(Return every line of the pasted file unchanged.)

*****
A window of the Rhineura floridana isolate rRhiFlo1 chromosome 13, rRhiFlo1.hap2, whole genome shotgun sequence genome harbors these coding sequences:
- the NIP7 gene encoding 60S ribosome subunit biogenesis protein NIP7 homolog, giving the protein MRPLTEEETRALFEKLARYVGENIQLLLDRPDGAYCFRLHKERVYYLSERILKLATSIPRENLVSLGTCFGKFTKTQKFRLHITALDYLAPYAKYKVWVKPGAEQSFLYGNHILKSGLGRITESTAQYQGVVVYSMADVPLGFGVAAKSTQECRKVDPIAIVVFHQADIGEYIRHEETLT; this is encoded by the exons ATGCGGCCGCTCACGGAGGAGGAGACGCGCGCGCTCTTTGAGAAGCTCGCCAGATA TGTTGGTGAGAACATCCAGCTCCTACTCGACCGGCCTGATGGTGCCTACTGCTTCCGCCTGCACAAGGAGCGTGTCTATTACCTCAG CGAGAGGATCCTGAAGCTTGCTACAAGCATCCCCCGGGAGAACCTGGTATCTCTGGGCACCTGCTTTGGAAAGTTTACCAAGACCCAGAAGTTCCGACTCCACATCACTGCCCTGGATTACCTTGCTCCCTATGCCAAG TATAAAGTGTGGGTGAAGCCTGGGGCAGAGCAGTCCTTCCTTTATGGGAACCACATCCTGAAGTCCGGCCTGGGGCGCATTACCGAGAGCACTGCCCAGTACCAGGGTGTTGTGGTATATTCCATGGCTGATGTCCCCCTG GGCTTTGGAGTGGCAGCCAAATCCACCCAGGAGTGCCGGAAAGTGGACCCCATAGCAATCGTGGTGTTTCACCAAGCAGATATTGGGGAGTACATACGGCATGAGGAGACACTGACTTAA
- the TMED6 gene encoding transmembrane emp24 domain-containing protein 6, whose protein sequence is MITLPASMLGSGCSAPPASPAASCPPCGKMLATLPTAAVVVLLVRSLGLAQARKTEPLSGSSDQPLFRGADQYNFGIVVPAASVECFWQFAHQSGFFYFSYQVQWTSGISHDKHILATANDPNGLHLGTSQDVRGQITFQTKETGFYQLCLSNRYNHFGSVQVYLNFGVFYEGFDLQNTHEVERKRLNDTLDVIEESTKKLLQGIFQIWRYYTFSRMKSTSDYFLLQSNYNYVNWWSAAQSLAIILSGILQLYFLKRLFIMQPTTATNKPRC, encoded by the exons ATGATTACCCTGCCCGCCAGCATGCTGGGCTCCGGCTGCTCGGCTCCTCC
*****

A window of the Rhineura floridana isolate rRhiFlo1 chromosome 13, rRhiFlo1.hap2, whole genome shotgun sequence genome harbors these coding sequences:
- the NIP7 gene encoding 60S ribosome subunit biogenesis protein NIP7 homolog, giving the protein MRPLTEEETRALFEKLARYVGENIQLLLDRPDGAYCFRLHKERVYYLSERILKLATSIPRENLVSLGTCFGKFTKTQKFRLHITALDYLAPYAKYKVWVKPGAEQSFLYGNHILKSGLGRITESTAQYQGVVVYSMADVPLGFGVAAKSTQECRKVDPIAIVVFHQADIGEYIRHEETLT; this is encoded by the exons ATGCGGCCGCTCACGGAGGAGGAGACGCGCGCGCTCTTTGAGAAGCTCGCCAGATA TGTTGGTGAGAACATCCAGCTCCTACTCGACCGGCCTGATGGTGCCTACTGCTTCCGCCTGCACAAGGAGCGTGTCTATTACCTCAG CGAGAGGATCCTGAAGCTTGCTACAAGCATCCCCCGGGAGAACCTGGTATCTCTGGGCACCTGCTTTGGAAAGTTTACCAAGACCCAGAAGTTCCGACTCCACATCACTGCCCTGGATTACCTTGCTCCCTATGCCAAG TATAAAGTGTGGGTGAAGCCTGGGGCAGAGCAGTCCTTCCTTTATGGGAACCACATCCTGAAGTCCGGCCTGGGGCGCATTACCGAGAGCACTGCCCAGTACCAGGGTGTTGTGGTATATTCCATGGCTGATGTCCCCCTG GGCTTTGGAGTGGCAGCCAAATCCACCCAGGAGTGCCGGAAAGTGGACCCCATAGCAATCGTGGTGTTTCACCAAGCAGATATTGGGGAGTACATACGGCATGAGGAGACACTGACTTAA
- the TMED6 gene encoding transmembrane emp24 domain-containing protein 6, whose protein sequence is MITLPASMLGSGCSAPPASPAASCPPCGKMLATLPTAAVVVLLVRSLGLAQARKTEPLSGSSDQPLFRGADQYNFGIVVPAASVECFWQFAHQSGFFYFSYQVQWTSGISHDKHILATANDPNGLHLGTSQDVRGQITFQTKETGFYQLCLSNRYNHFGSVQVYLNFGVFYEGFDLQNTHEVERKRLNDTLDVIEESTKKLLQGIFQIWRYYTFSRMKSTSDYFLLQSNYNYVNWWSAAQSLAIILSGILQLYFLKRLFIMQPTTATNKPRC, encoded by the exons ATGATTACCCTGCCCGCCAGCATGCTGGGCTCCGGCTGCTCGGCTCCTCC